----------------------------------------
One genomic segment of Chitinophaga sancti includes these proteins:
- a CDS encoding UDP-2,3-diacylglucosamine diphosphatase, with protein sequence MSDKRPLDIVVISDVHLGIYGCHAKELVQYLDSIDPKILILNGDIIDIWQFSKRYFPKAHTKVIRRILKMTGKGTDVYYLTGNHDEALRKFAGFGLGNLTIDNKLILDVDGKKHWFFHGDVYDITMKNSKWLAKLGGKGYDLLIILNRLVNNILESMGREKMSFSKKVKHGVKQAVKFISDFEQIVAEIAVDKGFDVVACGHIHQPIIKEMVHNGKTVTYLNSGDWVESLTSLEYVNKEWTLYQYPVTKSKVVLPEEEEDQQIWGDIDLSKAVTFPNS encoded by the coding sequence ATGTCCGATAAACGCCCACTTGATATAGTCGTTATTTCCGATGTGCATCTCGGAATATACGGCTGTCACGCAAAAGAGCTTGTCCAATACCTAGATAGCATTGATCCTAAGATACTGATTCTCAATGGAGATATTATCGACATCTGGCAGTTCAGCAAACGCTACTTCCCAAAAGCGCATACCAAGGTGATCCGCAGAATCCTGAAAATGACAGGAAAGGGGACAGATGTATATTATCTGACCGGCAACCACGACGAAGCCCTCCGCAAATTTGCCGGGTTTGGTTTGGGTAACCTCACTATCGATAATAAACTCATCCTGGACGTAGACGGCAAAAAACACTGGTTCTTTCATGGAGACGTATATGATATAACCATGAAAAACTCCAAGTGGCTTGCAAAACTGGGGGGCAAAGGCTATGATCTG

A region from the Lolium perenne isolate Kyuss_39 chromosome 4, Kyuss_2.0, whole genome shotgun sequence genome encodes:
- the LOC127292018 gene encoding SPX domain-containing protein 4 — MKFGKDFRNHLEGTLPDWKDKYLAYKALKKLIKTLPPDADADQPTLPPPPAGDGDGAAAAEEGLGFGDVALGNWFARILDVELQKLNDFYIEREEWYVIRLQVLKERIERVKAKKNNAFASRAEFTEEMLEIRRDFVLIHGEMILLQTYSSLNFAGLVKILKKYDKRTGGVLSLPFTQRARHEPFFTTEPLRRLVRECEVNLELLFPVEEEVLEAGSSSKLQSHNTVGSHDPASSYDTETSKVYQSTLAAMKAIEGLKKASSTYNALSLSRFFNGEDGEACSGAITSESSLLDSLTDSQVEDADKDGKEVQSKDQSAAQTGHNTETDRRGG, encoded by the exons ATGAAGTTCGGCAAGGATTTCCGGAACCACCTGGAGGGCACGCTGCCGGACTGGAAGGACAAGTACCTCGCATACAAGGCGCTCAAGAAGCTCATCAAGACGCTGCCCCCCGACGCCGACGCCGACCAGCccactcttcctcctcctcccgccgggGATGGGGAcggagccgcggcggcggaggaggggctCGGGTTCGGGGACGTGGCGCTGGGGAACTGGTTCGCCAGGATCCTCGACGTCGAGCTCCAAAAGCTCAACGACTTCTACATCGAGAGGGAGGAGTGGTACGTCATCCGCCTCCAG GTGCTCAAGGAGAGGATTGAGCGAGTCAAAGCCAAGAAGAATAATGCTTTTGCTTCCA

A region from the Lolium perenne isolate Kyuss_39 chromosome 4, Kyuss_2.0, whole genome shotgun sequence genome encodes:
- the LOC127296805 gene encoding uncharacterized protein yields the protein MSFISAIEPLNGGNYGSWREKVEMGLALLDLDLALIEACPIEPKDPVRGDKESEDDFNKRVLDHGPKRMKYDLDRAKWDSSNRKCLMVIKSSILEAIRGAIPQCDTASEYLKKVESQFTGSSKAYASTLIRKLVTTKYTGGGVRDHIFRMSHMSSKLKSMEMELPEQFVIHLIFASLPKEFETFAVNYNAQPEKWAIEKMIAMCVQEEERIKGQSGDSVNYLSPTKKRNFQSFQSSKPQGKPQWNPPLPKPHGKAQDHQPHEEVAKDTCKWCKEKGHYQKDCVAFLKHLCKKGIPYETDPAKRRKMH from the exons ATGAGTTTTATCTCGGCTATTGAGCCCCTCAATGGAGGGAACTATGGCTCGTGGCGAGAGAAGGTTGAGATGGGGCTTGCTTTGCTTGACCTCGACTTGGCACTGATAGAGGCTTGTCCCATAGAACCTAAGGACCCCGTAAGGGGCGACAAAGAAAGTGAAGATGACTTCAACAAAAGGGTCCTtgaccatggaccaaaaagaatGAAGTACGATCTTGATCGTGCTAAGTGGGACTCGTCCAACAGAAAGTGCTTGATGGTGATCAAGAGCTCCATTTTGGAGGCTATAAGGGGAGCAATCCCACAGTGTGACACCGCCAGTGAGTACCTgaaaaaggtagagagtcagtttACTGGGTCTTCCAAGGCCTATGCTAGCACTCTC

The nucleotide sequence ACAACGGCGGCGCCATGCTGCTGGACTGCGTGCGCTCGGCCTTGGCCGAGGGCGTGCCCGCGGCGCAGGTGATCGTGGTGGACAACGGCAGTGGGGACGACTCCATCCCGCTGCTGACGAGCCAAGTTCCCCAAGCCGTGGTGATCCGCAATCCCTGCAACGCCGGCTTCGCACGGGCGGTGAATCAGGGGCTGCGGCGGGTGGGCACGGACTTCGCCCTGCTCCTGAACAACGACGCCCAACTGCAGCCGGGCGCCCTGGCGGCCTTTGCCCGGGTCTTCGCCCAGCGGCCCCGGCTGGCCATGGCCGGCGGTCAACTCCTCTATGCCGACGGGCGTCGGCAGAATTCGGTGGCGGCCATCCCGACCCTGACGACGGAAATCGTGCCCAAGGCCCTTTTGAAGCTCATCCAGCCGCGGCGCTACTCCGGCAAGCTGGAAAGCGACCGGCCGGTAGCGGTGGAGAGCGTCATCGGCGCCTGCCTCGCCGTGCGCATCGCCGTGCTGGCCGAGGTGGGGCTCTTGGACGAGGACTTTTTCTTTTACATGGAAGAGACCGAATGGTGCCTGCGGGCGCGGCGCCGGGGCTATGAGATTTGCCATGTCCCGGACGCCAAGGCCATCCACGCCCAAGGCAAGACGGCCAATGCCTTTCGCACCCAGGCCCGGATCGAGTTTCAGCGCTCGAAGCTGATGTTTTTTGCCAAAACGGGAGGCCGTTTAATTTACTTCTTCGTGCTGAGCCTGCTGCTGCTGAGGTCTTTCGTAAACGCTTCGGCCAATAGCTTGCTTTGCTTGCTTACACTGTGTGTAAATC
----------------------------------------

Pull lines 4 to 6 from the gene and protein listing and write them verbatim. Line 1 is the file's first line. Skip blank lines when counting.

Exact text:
- the LOC127292018 gene encoding SPX domain-containing protein 4 — MKFGKDFRNHLEGTLPDWKDKYLAYKALKKLIKTLPPDADADQPTLPPPPAGDGDGAAAAEEGLGFGDVALGNWFARILDVELQKLNDFYIEREEWYVIRLQVLKERIERVKAKKNNAFASRAEFTEEMLEIRRDFVLIHGEMILLQTYSSLNFAGLVKILKKYDKRTGGVLSLPFTQRARHEPFFTTEPLRRLVRECEVNLELLFPVEEEVLEAGSSSKLQSHNTVGSHDPASSYDTETSKVYQSTLAAMKAIEGLKKASSTYNALSLSRFFNGEDGEACSGAITSESSLLDSLTDSQVEDADKDGKEVQSKDQSAAQTGHNTETDRRGG, encoded by the exons ATGAAGTTCGGCAAGGATTTCCGGAACCACCTGGAGGGCACGCTGCCGGACTGGAAGGACAAGTACCTCGCATACAAGGCGCTCAAGAAGCTCATCAAGACGCTGCCCCCCGACGCCGACGCCGACCAGCccactcttcctcctcctcccgccgggGATGGGGAcggagccgcggcggcggaggaggggctCGGGTTCGGGGACGTGGCGCTGGGGAACTGGTTCGCCAGGATCCTCGACGTCGAGCTCCAAAAGCTCAACGACTTCTACATCGAGAGGGAGGAGTGGTACGTCATCCGCCTCCAG GTGCTCAAGGAGAGGATTGAGCGAGTCAAAGCCAAGAAGAATAATGCTTTTGCTTCCA

A region from the Lolium perenne isolate Kyuss_39 chromosome 4, Kyuss_2.0, whole genome shotgun sequence genome encodes:
- the LOC127296805 gene encoding uncharacterized protein yields the protein MSFISAIEPLNGGNYGSWREKVEMGLALLDLDLALIEACPIEPKDPVRGDKESEDDFNKRVLDHGPKRMKYDLDRAKWDSSNRKCLMVIKSSILEAIRGAIPQCDTASEYLKKVESQFTGSSKAYASTLIRKLVTTKYTGGGVRDHIFRMSHMSSKLKSMEMELPEQFVIHLIFASLPKEFETFAVNYNAQPEKWAIEKMIAMCVQEEERIKGQSGDSVNYLSPTKKRNFQSFQSSKPQGKPQWNPPLPKPHGKAQDHQPHEEVAKDTCKWCKEKGHYQKDCVAFLKHLCKKGIPYETDPAKRRKMH from the exons ATGAGTTTTATCTCGGCTATTGAGCCCCTCAATGGAGGGAACTATGGCTCGTGGCGAGAGAAGGTTGAGATGGGGCTTGCTTTGCTTGACCTCGACTTGGCACTGATAGAGGCTTGTCCCATAGAACCTAAGGACCCCGTAAGGGGCGACAAAGAAAGTGAAGATGACTTCAACAAAAGGGTCCTtgaccatggaccaaaaagaatGAAGTACGATCTTGATCGTGCTAAGTGGGACTCGTCCAACAGAAAGTGCTTGATGGTGATCAAGAGCTCCATTTTGGAGGCTATAAGGGGAGCAATCCCACAGTGTGACACCGCCAGTGAGTACCTgaaaaaggtagagagtcagtttACTGGGTCTTCCAAGGCCTATGCTAGCACTCTC